In a perfect world, every lead would accept your first offer on their home without argument. They wouldn’t get angry. And they wouldn’t blame you for their problems.
But then… everyone would own a successful real estate investing business.
Of course, that isn’t the case.
Some prospects get angry. Some refuse to accept a reasonable offer, demanding twice the amount. And some prospects think you’re trying to scam them.
Partly, this is normal. You’re always going to have some crazy leads — people who refuse to work with you for silly, self-created reasons.
But you shouldn’t immediately give up on a prospect just because they’re being difficult. In fact, stubborn prospects can sometimes become your business’ most zealous advocates… because you stuck with them.
In other words, you might be missing out on business opportunities by neglecting difficult, un-fun prospects.
Just like you would with a promising prospect, follow up, be consistent, remain level-headed, show genuine concern, and work to move the deal forward.
Here are three additional strategies for dealing with (and converting) difficult prospects.
1. Setting The Stage
For your own sake, it’s probably best to assume that every prospect is going to become “difficult” at some point down the road.
(After all… have you ever worked with a prospect who had absolutely no objections?)
That’s why setting the stage on the first or second phone call is so important. What I mean is, you should set realistic expectations up front, as much as possible.
You don’t want people to feel hoodwinked or scammed… and if they claim that you lied to them, you should be able to point back to your “setting the stage” conversation where you described the process to them.
Unreasonable people might still get angry.
But at least you’ll be able to prove to them that you did exactly what you said you were going to do — and after a little time to blow off steam, they’ll probably realize that you’re right.
2. Saying “No”
As a real estate investor who’s dealing with highly emotional buyers every day of the week, it’s important to learn how to say “no”.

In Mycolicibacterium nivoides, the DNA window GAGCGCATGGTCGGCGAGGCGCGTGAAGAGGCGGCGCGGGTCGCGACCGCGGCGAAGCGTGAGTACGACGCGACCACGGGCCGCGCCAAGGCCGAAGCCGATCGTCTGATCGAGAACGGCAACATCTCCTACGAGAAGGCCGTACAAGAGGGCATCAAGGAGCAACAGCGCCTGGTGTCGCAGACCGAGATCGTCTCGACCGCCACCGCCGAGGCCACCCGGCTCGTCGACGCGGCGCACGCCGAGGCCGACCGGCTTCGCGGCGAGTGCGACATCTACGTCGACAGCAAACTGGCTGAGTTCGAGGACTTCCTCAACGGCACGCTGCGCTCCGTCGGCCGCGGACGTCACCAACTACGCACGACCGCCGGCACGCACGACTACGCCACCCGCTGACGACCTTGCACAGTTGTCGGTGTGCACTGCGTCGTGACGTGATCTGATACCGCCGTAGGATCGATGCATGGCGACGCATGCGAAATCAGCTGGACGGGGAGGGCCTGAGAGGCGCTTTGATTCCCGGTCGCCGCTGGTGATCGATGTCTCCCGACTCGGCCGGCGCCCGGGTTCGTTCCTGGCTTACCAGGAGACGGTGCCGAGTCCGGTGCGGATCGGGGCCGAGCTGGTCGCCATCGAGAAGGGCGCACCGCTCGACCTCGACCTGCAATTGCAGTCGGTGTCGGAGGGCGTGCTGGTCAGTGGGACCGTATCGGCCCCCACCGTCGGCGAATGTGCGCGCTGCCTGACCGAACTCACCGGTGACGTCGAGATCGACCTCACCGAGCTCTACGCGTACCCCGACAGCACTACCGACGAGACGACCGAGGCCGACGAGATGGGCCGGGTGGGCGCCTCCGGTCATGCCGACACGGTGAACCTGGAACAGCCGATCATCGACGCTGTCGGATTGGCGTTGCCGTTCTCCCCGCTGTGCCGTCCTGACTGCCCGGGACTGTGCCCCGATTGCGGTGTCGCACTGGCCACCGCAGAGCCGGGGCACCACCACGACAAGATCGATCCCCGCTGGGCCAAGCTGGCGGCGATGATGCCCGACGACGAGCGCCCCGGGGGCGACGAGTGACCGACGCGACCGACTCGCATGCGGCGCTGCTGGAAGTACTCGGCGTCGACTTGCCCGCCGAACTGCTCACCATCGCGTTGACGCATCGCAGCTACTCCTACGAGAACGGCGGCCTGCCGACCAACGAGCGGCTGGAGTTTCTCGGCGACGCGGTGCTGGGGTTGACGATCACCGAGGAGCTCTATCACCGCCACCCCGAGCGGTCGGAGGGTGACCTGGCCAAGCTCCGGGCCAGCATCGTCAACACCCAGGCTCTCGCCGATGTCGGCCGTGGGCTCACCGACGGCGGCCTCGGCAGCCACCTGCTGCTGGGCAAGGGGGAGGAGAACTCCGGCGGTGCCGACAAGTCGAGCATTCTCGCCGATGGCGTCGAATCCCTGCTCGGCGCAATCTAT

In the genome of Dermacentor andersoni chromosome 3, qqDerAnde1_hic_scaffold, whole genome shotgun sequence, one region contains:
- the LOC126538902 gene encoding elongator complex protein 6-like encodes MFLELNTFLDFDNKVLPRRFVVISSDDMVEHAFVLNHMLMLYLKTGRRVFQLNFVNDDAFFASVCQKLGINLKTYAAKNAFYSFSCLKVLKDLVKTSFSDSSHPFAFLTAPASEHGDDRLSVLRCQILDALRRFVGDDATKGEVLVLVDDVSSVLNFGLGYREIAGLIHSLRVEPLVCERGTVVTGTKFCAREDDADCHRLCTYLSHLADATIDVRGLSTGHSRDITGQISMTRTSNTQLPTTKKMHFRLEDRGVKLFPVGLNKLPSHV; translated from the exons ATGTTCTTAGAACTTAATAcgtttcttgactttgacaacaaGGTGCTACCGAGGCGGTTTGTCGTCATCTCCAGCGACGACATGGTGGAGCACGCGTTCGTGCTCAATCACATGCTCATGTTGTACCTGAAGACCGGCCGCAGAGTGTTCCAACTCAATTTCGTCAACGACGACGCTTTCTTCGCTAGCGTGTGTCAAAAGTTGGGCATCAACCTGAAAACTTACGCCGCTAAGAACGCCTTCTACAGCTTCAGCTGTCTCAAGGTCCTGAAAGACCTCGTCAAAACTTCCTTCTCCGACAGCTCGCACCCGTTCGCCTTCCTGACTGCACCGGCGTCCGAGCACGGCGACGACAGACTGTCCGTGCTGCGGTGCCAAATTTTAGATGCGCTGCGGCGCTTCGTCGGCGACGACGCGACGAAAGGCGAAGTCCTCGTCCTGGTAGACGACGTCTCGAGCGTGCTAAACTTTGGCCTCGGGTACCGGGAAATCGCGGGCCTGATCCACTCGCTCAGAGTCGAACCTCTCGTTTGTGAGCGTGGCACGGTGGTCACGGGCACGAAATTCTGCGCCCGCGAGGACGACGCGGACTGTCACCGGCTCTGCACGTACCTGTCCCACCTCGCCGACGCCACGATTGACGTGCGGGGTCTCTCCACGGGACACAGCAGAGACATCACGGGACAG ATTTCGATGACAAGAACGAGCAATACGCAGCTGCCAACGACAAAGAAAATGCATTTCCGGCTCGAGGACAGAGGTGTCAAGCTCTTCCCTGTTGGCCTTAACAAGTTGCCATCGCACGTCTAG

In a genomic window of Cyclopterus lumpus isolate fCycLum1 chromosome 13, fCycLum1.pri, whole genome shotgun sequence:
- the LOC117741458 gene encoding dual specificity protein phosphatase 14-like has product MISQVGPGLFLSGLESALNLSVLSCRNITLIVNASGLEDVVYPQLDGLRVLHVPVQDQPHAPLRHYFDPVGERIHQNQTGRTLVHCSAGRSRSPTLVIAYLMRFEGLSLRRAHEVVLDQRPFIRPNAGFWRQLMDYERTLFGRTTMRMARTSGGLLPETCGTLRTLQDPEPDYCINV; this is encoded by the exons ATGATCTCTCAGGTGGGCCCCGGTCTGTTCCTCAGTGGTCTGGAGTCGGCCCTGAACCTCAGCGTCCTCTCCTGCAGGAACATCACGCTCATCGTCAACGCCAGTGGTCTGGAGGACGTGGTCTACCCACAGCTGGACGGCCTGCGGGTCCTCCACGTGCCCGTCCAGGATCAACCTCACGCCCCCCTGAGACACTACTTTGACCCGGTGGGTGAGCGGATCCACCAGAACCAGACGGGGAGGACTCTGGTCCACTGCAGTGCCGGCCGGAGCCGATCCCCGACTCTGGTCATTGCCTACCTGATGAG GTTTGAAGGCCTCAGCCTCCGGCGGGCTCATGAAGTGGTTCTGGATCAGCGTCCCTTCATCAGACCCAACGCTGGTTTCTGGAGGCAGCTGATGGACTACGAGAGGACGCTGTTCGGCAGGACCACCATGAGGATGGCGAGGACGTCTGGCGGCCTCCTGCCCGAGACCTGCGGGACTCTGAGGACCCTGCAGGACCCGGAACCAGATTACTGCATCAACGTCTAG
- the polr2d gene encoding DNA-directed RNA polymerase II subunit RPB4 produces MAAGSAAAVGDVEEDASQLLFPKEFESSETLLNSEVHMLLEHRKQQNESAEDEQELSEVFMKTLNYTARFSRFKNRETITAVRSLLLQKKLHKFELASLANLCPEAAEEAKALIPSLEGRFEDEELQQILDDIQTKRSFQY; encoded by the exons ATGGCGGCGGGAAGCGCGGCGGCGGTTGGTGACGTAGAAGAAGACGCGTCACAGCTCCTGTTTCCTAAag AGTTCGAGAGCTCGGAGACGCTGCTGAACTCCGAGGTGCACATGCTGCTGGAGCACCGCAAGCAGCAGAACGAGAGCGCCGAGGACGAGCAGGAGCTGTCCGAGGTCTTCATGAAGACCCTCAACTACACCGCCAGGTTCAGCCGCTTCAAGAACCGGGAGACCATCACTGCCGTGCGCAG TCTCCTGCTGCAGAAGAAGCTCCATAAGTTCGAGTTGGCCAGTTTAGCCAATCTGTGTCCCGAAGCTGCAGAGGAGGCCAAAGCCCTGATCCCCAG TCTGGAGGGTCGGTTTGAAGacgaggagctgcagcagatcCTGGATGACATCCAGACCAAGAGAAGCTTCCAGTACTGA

Sometimes you’ll need to say “no” to a buyer’s ridiculous demands and sometimes you’ll need to say “no” to moving a deal forward.
(In another article, I explained why “no” is a very important sales tool)
Similarly, getting the prospect to say “no” is also a great way to find their boundaries, so that you have a better idea of what you’re working with (when someone says “no”, you’ve run into some sort of strong objection — dig deeper and you’ll find out what it is!).
Point is, you need to become comfortable with hearing “no” and saying “no”.
Whereas a quick and poorly considered “Yes” can ruin the deal down the road, an honest and firm “No” can progress the deal forward, in an environment of total honesty.
3. Negotiating Price
Perhaps the most common objection from difficult prospects is in regards to price…
They want more for their home than you’re offering them.
Typically, their reason for wanting more isn’t related to the actual value of the home, but simply to what they were hoping to get.
For whatever reason — maybe an agent misquoted the value of their home or a nicer property down the street just sold for top-dollar — the prospect isn’t happy with your offer.
But that’s far from a deal-breaker.
In fact, it’s a great opportunity to build trust with the prospect and explain to them why you’re offering what you’re offering. You might be surprised at how many people reconsider your offer when you explain it to them.
Some difficult prospects will continue to outright reject your offer — claiming that it’s unfair and maybe even rude. Give these people time to cool off and then follow up in a couple of weeks.
With enough time and kindness, many prospects will seriously reconsider your original offer.